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Canceling of Trump-Kim Meeting Upends Asia but Could Help China

BEIJING — President Trump’s decision on Thursday to cancel his planned summit meeting with Kim Jong-un, North Korea’s leader, puts the brakes on disarmament negotiations that had been hurtling ahead at an unprecedented pace.

That will disappoint some allies in Asia, hearten others and perhaps put China in the strongest position of all.

Much will depend on how North Korea reacts to Mr. Trump’s move. After a year of breakthrough missile launches and a sixth nuclear test, Mr. Kim abruptly put his nation on a path toward peace — suspending weapons tests, releasing American prisoners and, just hours before Mr. Trump’s announcement, destroying its nuclear test site.

It is unclear how Mr. Trump’s withdrawal from the meeting with Mr. Kim will affect the internal politics of North Korea’s secretive regime. If Mr. Kim feels compelled to resume weapons tests and his drive to demonstrate that he can strike the United States with a nuclear warhead, the region will be on edge once again.

But if he refrains, Mr. Kim may have already earned enough good will among his neighbors — especially his country’s main trading partner, China — to see some softening of the economic sanctions against his isolated nation.

South Korea’s president, Moon Jae-in, who was more invested in the meeting and the momentum toward a deal between Mr. Kim and Mr. Trump than any other of the region’s leaders, is likely to be damaged politically if the talks are entirely derailed.

Prime Minister Shinzo Abe of Japan, on the other hand, may be breathing a sigh of relief. Officials in Tokyo were worried that the talks were moving too quickly, without enough Japanese involvement, and could result in a deal that would benefit the United States but leave Japan vulnerable to North Korea’s arsenal.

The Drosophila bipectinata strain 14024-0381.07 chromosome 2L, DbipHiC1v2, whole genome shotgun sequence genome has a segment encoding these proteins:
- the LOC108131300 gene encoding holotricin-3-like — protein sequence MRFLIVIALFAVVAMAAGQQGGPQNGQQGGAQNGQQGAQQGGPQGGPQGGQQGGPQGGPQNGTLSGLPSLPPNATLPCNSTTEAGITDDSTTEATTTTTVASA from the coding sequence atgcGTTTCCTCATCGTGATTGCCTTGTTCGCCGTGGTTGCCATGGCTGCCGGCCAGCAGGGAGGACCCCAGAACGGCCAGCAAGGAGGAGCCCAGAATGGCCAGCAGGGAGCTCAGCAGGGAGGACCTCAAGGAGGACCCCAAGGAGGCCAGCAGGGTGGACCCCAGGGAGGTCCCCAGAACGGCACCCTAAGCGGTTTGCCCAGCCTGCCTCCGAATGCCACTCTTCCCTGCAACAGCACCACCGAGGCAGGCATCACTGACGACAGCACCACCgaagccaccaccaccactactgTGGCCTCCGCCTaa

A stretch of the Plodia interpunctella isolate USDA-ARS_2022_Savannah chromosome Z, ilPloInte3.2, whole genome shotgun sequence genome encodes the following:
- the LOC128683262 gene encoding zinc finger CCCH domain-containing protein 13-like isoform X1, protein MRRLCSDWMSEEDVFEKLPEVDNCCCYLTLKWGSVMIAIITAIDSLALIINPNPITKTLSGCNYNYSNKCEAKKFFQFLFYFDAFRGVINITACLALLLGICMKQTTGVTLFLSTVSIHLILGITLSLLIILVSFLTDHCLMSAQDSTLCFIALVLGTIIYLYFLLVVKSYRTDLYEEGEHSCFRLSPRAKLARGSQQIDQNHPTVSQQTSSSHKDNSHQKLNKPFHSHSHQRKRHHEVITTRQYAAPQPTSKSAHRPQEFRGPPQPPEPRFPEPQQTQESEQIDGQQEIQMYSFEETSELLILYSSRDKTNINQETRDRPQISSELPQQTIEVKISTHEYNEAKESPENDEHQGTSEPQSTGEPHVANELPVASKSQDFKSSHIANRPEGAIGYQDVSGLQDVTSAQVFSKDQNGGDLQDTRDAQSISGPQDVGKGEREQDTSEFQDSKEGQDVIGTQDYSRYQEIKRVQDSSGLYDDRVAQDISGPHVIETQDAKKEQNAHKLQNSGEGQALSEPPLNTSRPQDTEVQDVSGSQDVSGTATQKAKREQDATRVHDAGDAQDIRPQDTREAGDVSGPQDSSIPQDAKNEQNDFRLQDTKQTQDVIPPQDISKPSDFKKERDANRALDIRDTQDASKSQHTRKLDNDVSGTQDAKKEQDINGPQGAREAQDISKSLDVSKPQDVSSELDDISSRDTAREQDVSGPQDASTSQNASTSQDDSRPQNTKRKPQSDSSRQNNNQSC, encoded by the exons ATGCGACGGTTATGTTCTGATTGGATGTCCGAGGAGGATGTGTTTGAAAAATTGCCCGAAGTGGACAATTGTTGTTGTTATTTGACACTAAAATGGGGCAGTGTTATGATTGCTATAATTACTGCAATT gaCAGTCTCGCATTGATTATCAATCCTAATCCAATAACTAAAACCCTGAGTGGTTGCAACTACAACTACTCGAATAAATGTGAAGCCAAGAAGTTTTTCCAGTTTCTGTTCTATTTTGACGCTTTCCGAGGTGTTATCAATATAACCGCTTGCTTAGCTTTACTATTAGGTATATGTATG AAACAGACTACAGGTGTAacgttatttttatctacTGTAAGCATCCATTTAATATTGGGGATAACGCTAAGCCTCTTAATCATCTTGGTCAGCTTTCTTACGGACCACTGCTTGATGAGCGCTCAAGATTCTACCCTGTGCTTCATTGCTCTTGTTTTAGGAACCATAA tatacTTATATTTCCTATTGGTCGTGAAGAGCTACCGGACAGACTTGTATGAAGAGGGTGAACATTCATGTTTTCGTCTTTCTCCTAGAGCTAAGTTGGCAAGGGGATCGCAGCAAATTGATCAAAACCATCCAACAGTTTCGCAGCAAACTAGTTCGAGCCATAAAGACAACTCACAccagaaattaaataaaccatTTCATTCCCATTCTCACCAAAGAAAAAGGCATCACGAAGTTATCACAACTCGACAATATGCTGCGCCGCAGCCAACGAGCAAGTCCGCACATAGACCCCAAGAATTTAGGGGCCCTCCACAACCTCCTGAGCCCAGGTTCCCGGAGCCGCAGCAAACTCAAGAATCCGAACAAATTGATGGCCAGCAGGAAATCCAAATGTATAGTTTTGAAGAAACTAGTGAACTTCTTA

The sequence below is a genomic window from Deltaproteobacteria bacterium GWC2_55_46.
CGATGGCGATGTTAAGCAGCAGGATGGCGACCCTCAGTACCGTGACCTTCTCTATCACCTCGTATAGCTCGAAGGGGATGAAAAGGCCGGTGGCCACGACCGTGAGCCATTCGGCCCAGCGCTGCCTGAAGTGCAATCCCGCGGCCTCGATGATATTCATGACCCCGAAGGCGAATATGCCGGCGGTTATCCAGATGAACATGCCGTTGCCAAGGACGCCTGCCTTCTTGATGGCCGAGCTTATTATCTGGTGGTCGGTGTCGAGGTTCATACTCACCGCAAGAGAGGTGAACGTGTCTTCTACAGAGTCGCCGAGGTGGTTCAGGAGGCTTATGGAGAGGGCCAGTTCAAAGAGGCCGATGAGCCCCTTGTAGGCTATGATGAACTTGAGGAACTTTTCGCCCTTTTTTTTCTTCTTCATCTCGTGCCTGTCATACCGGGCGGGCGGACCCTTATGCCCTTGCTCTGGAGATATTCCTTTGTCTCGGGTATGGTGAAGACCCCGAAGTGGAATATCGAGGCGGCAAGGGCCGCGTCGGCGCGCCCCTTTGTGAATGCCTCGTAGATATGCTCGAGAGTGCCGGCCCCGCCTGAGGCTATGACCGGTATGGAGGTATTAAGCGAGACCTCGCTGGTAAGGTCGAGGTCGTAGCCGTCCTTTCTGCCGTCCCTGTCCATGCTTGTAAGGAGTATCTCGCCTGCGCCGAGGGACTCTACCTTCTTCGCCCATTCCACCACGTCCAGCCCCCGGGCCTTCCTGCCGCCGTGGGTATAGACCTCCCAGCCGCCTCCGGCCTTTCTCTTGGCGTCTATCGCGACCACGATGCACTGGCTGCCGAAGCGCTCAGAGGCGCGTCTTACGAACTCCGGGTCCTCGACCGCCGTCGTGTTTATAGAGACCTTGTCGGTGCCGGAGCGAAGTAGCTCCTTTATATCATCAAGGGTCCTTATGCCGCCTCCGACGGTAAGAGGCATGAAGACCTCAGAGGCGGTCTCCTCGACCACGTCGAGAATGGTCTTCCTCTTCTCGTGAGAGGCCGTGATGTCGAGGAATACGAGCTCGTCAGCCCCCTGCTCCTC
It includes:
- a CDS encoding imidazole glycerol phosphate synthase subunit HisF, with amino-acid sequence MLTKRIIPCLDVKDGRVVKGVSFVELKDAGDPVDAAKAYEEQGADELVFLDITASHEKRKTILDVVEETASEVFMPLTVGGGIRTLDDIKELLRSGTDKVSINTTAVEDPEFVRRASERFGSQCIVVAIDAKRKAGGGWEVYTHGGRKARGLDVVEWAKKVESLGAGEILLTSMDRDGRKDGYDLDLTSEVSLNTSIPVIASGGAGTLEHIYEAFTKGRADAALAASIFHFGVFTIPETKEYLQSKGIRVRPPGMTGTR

President Xi Jinping of China has also appeared nervous about the pace of the talks and at the prospect of Mr. Kim’s getting too close to the Americans, particularly given his independent streak and past willingness to buck China.

But the cancellation of the meeting allows Mr. Xi to use his influence with North Korea — including his ability to tighten or weaken enforcement of economic sanctions against it — as leverage while Beijing negotiates a trade deal with Washington.

“It is in Xi’s interest not only to delay but to have the summit pending for as long as possible,” said James Mann, the author of “The China Fantasy.”

“The prospect of a deal without a deal itself gives China leverage over the U.S., especially on trade,” he added.

Cheng Xiaohe, a North Korea expert at Renmin University in Beijing, described Mr. Trump’s decision as “bad news” but said it might allow Mr. Xi to act as a mediator. “The cancellation may offer China an opportunity to do something to salvage the aborted meeting,” he said.

On the other hand, Mr. Trump appears to suspect that Mr. Xi had something to do with North Korea’s taking a harder line against denuclearization in recent statements. In his letter to Mr. Kim canceling the summit meeting, Mr. Trump cited “tremendous anger and open hostility displayed in your most recent statement,” apparently referring to the remarks delivered by North Korean officials.